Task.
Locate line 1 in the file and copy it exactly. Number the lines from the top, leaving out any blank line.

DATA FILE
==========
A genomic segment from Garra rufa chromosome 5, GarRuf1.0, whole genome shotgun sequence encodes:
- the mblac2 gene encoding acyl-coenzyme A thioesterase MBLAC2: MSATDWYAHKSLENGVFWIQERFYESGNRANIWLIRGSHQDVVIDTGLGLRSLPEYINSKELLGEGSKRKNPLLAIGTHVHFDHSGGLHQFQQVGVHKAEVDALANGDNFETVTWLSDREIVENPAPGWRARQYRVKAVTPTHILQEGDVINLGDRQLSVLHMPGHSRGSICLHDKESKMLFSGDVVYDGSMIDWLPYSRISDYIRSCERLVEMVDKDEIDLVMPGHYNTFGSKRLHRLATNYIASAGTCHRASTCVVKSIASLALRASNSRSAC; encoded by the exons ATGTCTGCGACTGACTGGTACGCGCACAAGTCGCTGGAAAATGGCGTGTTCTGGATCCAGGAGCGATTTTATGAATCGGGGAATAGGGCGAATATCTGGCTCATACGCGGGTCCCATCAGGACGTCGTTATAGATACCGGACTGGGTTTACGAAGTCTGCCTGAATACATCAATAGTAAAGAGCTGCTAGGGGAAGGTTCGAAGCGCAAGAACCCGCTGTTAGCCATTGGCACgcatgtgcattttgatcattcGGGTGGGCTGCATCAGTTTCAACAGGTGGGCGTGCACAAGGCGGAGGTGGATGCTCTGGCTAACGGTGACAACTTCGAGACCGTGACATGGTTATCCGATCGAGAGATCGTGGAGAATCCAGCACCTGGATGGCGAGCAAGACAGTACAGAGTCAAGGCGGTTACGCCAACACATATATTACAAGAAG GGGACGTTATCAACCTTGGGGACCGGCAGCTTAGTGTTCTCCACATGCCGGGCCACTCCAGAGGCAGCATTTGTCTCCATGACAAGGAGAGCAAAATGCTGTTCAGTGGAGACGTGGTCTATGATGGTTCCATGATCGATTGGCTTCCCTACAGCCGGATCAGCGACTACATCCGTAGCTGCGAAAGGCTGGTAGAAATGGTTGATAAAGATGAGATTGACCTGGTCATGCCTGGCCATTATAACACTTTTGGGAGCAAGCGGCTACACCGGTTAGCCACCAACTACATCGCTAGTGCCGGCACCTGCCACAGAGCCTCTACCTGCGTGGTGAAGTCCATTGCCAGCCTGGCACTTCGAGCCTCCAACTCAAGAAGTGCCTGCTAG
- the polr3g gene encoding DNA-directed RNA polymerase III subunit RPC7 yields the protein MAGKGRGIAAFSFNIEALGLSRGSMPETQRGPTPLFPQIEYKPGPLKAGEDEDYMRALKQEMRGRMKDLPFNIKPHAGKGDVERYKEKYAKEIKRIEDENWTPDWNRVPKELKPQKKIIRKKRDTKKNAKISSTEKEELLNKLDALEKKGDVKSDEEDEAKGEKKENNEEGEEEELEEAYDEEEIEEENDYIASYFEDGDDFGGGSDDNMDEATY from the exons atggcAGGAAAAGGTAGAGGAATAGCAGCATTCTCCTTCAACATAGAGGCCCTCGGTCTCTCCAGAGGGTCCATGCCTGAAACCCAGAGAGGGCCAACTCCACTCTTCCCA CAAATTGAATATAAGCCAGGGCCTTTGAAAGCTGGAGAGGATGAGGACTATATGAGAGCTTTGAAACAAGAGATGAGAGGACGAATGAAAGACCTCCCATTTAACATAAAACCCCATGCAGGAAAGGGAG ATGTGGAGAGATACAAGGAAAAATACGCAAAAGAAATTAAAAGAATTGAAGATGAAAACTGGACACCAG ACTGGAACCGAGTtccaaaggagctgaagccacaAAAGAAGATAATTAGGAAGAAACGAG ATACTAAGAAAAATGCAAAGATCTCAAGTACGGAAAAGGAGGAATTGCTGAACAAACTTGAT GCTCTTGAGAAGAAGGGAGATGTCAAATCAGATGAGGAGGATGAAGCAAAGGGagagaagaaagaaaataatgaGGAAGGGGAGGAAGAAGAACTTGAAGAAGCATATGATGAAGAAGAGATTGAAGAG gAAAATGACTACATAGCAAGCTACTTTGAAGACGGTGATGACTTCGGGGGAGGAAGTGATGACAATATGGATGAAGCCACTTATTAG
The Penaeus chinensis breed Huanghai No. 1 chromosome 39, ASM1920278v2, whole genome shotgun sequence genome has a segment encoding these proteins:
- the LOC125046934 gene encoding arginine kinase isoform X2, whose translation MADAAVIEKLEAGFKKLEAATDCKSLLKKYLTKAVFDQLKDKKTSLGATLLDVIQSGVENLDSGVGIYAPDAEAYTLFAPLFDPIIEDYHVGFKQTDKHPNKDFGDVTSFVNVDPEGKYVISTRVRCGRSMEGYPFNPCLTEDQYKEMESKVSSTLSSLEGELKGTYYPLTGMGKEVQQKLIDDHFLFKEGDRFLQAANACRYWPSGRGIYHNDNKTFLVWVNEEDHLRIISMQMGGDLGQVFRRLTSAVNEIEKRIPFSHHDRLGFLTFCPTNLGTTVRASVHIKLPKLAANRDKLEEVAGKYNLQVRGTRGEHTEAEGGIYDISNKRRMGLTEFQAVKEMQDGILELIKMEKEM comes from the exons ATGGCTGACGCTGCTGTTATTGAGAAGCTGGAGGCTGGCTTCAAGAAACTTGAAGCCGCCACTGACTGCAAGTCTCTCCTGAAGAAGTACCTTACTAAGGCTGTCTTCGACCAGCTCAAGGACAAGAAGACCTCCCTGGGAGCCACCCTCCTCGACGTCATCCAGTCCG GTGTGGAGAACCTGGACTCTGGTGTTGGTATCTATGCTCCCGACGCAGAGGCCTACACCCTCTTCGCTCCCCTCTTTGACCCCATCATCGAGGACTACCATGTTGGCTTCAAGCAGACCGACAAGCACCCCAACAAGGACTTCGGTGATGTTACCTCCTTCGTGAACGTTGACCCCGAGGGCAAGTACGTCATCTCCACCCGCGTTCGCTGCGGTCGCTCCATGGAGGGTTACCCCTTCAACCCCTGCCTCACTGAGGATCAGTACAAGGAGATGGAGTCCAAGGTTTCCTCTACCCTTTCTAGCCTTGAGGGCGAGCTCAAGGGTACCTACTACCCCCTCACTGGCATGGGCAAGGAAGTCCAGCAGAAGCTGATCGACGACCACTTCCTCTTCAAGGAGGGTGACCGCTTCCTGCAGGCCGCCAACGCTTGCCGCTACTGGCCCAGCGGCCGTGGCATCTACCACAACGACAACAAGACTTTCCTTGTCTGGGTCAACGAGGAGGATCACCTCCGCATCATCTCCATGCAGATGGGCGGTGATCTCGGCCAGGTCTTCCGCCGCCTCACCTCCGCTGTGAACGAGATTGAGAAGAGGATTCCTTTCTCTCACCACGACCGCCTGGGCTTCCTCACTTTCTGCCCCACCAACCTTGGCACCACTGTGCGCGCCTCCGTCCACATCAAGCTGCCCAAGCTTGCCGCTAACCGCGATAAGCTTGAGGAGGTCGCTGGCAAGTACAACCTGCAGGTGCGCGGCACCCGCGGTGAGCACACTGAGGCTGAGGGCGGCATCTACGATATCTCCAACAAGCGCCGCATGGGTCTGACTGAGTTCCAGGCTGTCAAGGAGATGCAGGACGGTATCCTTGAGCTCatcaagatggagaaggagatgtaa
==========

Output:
A genomic segment from Garra rufa chromosome 5, GarRuf1.0, whole genome shotgun sequence encodes: